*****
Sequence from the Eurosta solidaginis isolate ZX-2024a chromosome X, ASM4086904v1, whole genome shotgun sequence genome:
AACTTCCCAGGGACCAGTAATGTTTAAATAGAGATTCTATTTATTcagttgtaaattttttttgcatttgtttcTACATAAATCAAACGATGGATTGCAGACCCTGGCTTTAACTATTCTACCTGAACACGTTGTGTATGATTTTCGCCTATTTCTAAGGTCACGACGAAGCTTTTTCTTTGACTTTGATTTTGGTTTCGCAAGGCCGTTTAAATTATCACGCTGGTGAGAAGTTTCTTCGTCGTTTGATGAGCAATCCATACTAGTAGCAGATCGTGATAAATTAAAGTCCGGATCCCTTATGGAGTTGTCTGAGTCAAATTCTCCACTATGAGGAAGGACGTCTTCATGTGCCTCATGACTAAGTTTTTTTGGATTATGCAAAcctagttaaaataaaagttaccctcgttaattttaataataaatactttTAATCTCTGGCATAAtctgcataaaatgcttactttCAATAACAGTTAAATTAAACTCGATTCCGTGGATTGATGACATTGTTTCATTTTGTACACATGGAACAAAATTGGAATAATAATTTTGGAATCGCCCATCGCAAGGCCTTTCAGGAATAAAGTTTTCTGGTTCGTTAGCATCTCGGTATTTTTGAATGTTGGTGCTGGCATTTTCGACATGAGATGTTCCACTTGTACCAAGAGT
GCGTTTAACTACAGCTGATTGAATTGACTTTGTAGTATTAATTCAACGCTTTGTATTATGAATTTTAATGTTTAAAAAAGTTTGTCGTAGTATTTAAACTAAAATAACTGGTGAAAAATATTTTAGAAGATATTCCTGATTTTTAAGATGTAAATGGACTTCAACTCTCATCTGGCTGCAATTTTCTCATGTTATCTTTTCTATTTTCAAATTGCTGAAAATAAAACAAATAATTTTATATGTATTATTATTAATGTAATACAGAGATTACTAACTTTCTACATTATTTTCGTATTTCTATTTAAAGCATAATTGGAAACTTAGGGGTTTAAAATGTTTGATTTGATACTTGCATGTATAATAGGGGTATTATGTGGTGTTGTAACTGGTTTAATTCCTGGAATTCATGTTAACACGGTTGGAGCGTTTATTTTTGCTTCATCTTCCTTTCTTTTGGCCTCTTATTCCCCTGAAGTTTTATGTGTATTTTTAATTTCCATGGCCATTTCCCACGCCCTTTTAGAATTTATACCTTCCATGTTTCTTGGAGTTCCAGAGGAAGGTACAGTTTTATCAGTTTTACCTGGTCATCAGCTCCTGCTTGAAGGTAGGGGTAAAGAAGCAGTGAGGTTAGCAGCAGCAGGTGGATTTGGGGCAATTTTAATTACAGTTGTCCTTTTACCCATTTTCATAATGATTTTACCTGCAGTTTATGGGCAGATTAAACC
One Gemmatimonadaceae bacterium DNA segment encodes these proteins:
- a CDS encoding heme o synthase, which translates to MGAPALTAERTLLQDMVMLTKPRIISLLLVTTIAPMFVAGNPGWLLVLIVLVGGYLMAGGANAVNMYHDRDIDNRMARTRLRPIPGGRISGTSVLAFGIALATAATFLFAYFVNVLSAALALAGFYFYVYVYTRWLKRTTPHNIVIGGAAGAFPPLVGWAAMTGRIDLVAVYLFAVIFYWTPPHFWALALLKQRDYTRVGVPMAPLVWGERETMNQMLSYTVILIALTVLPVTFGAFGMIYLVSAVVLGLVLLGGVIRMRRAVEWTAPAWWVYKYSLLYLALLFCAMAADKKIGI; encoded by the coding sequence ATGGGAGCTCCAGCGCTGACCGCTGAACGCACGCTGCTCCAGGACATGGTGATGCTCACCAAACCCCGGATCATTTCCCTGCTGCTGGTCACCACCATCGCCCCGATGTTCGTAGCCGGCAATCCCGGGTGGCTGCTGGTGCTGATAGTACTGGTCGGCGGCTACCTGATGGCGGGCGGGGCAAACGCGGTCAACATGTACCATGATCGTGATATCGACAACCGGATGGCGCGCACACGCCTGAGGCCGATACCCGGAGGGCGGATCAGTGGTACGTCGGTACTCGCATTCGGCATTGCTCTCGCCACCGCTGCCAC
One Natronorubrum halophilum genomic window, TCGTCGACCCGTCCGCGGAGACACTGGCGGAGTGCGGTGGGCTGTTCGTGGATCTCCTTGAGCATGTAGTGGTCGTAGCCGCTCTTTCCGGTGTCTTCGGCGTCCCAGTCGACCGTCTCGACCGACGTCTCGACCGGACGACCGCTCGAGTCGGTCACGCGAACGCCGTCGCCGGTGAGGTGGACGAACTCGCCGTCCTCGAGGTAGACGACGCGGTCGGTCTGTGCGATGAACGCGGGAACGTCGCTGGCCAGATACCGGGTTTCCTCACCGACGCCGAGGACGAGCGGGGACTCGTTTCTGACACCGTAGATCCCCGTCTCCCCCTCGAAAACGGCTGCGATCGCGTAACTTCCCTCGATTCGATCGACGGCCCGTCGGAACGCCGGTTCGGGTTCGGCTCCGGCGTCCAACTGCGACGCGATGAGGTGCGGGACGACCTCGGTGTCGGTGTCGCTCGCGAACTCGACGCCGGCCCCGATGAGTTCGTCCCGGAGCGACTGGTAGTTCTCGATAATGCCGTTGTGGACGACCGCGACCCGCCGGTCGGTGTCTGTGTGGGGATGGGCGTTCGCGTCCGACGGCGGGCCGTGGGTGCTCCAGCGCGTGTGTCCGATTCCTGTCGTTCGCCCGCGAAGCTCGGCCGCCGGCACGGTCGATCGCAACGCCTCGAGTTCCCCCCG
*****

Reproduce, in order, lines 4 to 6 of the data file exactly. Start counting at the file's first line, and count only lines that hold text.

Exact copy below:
One Gemmatimonadaceae bacterium DNA segment encodes these proteins:
- a CDS encoding heme o synthase, which translates to MGAPALTAERTLLQDMVMLTKPRIISLLLVTTIAPMFVAGNPGWLLVLIVLVGGYLMAGGANAVNMYHDRDIDNRMARTRLRPIPGGRISGTSVLAFGIALATAATFLFAYFVNVLSAALALAGFYFYVYVYTRWLKRTTPHNIVIGGAAGAFPPLVGWAAMTGRIDLVAVYLFAVIFYWTPPHFWALALLKQRDYTRVGVPMAPLVWGERETMNQMLSYTVILIALTVLPVTFGAFGMIYLVSAVVLGLVLLGGVIRMRRAVEWTAPAWWVYKYSLLYLALLFCAMAADKKIGI; encoded by the coding sequence ATGGGAGCTCCAGCGCTGACCGCTGAACGCACGCTGCTCCAGGACATGGTGATGCTCACCAAACCCCGGATCATTTCCCTGCTGCTGGTCACCACCATCGCCCCGATGTTCGTAGCCGGCAATCCCGGGTGGCTGCTGGTGCTGATAGTACTGGTCGGCGGCTACCTGATGGCGGGCGGGGCAAACGCGGTCAACATGTACCATGATCGTGATATCGACAACCGGATGGCGCGCACACGCCTGAGGCCGATACCCGGAGGGCGGATCAGTGGTACGTCGGTACTCGCATTCGGCATTGCTCTCGCCACCGCTGCCAC
One Natronorubrum halophilum genomic window, TCGTCGACCCGTCCGCGGAGACACTGGCGGAGTGCGGTGGGCTGTTCGTGGATCTCCTTGAGCATGTAGTGGTCGTAGCCGCTCTTTCCGGTGTCTTCGGCGTCCCAGTCGACCGTCTCGACCGACGTCTCGACCGGACGACCGCTCGAGTCGGTCACGCGAACGCCGTCGCCGGTGAGGTGGACGAACTCGCCGTCCTCGAGGTAGACGACGCGGTCGGTCTGTGCGATGAACGCGGGAACGTCGCTGGCCAGATACCGGGTTTCCTCACCGACGCCGAGGACGAGCGGGGACTCGTTTCTGACACCGTAGATCCCCGTCTCCCCCTCGAAAACGGCTGCGATCGCGTAACTTCCCTCGATTCGATCGACGGCCCGTCGGAACGCCGGTTCGGGTTCGGCTCCGGCGTCCAACTGCGACGCGATGAGGTGCGGGACGACCTCGGTGTCGGTGTCGCTCGCGAACTCGACGCCGGCCCCGATGAGTTCGTCCCGGAGCGACTGGTAGTTCTCGATAATGCCGTTGTGGACGACCGCGACCCGCCGGTCGGTGTCTGTGTGGGGATGGGCGTTCGCGTCCGACGGCGGGCCGTGGGTGCTCCAGCGCGTGTGTCCGATTCCTGTCGTTCGCCCGCGAAGCTCGGCCGCCGGCACGGTCGATCGCAACGCCTCGAGTTCCCCCCG